Saturday, October 27, 2007

Interesting day

Things you don't expect to hear at archery #225, especially when you're at full draw:

"My daddy has a tattoo of a shark on his butt."

Injuries you have trouble explaining to a doctor, #188:

Whilst making weapons for a halloween fancy dress party, you're cutting vampire stakes on the drop saw when one catches the blade and flies off with enough force to impale you. Fortunately it slams into your belt buckle, ricochets around the double garage and ends up under the car.

Simon Haynes is the author of the Hal Spacejock and Hal Junior series (Amazon / Smashwords / other formats)

Wednesday, October 24, 2007

Suggestive Cards

You're enjoying a quiet drink in a cantina when gunshots erupt. (Not sure who fired first - it's all so confusing.) Anyway, a confident-looking space pilot thrusts his business card into your hand and offers to get you off the planet.

Is that a bit suss, or is this one even worse?

Simon Haynes is the author of the Hal Spacejock and Hal Junior series (Amazon / Smashwords / other formats)

24 hours of plotting later ...

Since I posted about plotting yesterday that exercise book hasn't left my side. So far I have fifteen pages of notes, and I'm getting some decent ideas for Hal 5. Below are low-rez scans of the pages, just because 14 pics are worth 14,000 words. (Does that count for NanoWrimo??)

Simon Haynes is the author of the Hal Spacejock and Hal Junior series (Amazon / Smashwords / other formats)

Nanowrimo Tips

1) Write in 500 word chunks, 4 per day. Should only take 20-30 mins each. One first thing, one at lunch, two in the evening with a break.

2) If you write less than 1700 words one day, don't stop until you've written 1700 + double the difference the following day. That way, when you're thinking of giving up for the day you know you're getting double the work for your reward.

3) Buy yourself a reward and dangle it. I just got hold of the Lost season 3 boxed set, and it's sitting above my monitor, sealed. I won't allow myself to watch it until I write the 50,000th word for Nano. If I don't write 50K, I won't allow myself to open the seal until 2008.

4) If you fall behind, look up my NanoWrimo 7500 words in one day catchup form/article

5) Turn the TV off. If you have to cook/clean/do other chores, make them brief.

6) No sharpening pencils.

7) Delete your email and web browser icons from the desktop/start menu. Force yourself to go through C:\Program Files\etc to find and run them.

8) Each evening, after you've written the daily 2k or so, outline a few scenes for the following day.

9) Write the scenes which interest you, not necessarily the next scene in order.

10) Don't be afraid to branch out. If your plot changes, leave a note in the text and keep going.

This is my third Nano, by the way. I completed it in 2005 and 2006, and I have every intention of doing it again. I'm not a particularly fast typist (I don't really touch type - although I don't have to look at the keyboard) but I manage to do my 2k per day or else.

Simon Haynes is the author of the Hal Spacejock and Hal Junior series (Amazon / Smashwords / other formats)

Tuesday, October 23, 2007

Outlining & plotting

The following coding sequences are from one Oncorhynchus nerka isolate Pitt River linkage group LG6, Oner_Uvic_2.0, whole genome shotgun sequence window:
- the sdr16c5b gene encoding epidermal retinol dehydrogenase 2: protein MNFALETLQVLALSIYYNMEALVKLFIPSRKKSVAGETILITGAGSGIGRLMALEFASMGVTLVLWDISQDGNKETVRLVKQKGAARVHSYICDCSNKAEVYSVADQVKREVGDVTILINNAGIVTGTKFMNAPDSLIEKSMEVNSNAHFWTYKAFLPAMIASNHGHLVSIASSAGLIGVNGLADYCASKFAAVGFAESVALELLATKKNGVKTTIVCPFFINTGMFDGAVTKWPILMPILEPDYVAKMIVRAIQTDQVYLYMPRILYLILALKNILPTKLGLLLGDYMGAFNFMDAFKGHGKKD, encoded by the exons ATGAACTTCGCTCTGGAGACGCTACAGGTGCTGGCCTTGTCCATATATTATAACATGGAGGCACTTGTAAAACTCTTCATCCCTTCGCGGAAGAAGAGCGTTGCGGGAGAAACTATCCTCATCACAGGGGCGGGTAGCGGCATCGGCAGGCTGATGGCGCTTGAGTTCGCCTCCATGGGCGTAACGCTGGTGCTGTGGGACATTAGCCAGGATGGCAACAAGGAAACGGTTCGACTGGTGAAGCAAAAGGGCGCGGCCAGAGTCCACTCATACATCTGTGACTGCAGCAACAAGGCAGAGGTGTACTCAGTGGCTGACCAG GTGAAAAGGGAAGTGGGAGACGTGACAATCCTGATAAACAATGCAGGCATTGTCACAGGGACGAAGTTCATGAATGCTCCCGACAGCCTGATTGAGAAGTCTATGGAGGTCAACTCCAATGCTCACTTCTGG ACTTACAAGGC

Okay, you're starting a new book. Maybe it's part of a series, or maybe it's completely new. Blank page syndrome. Help!

Well, I can't give you a plot or a set of characters to use, but I can tell you how I approach each new novel.

I like to use a cheapo 64 page exercise book for my initial plotting. I can get away from the computer and scrawl ideas, rip pages out and generally use it like a brain backup. I'm certainly not ready to use a computer at this stage - that would be far too organised and regimented, even with a mind mapping tool. (The idea with a notebook is that I keep moving forward, reusing the good ideas from earlier pages and dropping the bad ones. On a computer, you end up deleting and editing text, which leaves you only the most recent version. Bad author, bad.)

I always start with the characters, and because this is a series book that means Hal and Clunk are pencilled in right away. If you're writing a new book you have to come up with your protagonist, and I reckon that's one of the hardest things to do. You'll want your readers to care what happens to this person, so a sympathetic or likeable protag is often a good start. And if you already have some plot ideas, they'll help to shape the character - think about their job, their attitude, their financial and mental state amongst other things.

Next up is the antagonist. Who are they? What do they want? Why is your antagonist getting in their way? Maybe experiment with the seven deadly sins until you come up with the right combination (all in the name of research, naturally.)

By now I'll have a few plot ideas - nothing detailed, just something big enough to carry a novel once subplots and other issues are mixed in.

Now I look at minor characters - pro and anti. Do I want a confidant who betrays the protagonist (or antagonist), a friendly face hiding their own agenda, a genuinely helpful character, or what? (Or all of them?)

At this stage I'm moving ideas around, based on the plot and the characters. Who does what to whom is taking shape, and I start picturing locations. A barren planet, a space station, a solicitor's office, deep space .. usually these are dictated by the confrontations in the plot, but there's total freedom when it comes to the outdoors.

By the way, during this process I'm consciously avoiding ideas and situations I've used in other books, and anything I remember from movies, TV or books. "Cop on holiday trapped in a building beset by terrorists" made a great novel, but I don't fancy being known forevermore as the guy who ripped off Nothing Lasts Forever.